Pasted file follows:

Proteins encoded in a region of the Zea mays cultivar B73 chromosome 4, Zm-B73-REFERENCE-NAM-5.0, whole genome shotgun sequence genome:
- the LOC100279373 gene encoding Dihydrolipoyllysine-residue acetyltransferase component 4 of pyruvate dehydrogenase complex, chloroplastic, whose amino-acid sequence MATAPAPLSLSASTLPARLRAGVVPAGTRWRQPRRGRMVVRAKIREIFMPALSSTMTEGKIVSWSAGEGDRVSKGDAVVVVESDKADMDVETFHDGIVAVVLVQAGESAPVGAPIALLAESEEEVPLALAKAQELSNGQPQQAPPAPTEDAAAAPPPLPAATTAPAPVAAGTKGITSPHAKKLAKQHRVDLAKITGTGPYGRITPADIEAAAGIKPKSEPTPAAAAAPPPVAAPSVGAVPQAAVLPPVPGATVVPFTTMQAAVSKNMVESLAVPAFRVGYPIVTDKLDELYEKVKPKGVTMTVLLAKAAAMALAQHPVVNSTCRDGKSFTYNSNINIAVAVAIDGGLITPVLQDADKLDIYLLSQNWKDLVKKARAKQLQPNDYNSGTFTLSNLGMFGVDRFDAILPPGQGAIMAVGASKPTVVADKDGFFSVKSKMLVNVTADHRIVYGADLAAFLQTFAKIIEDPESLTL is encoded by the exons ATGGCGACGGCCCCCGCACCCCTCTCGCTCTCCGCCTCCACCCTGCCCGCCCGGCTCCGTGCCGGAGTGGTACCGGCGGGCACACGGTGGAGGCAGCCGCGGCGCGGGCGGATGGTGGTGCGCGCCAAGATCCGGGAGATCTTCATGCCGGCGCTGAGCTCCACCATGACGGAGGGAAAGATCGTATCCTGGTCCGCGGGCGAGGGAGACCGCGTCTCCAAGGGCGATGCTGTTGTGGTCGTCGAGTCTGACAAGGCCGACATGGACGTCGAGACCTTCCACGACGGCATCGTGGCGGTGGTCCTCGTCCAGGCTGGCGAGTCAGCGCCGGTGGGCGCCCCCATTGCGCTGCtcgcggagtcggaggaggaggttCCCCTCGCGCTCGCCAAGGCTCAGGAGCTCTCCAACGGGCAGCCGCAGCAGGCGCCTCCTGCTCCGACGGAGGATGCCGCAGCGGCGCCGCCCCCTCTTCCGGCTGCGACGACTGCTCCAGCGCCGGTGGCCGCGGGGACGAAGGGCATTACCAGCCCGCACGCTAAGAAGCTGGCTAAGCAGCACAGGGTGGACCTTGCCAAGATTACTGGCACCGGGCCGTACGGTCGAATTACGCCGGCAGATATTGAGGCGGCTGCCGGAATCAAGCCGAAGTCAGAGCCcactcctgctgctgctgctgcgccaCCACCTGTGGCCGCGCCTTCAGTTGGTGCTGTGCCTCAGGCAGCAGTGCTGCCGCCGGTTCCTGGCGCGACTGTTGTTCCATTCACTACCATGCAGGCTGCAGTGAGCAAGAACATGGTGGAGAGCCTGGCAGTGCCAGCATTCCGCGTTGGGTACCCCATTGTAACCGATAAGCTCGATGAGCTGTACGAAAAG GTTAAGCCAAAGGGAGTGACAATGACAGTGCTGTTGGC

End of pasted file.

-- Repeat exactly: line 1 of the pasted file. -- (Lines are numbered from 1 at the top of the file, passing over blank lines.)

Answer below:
Proteins encoded in a region of the Zea mays cultivar B73 chromosome 4, Zm-B73-REFERENCE-NAM-5.0, whole genome shotgun sequence genome: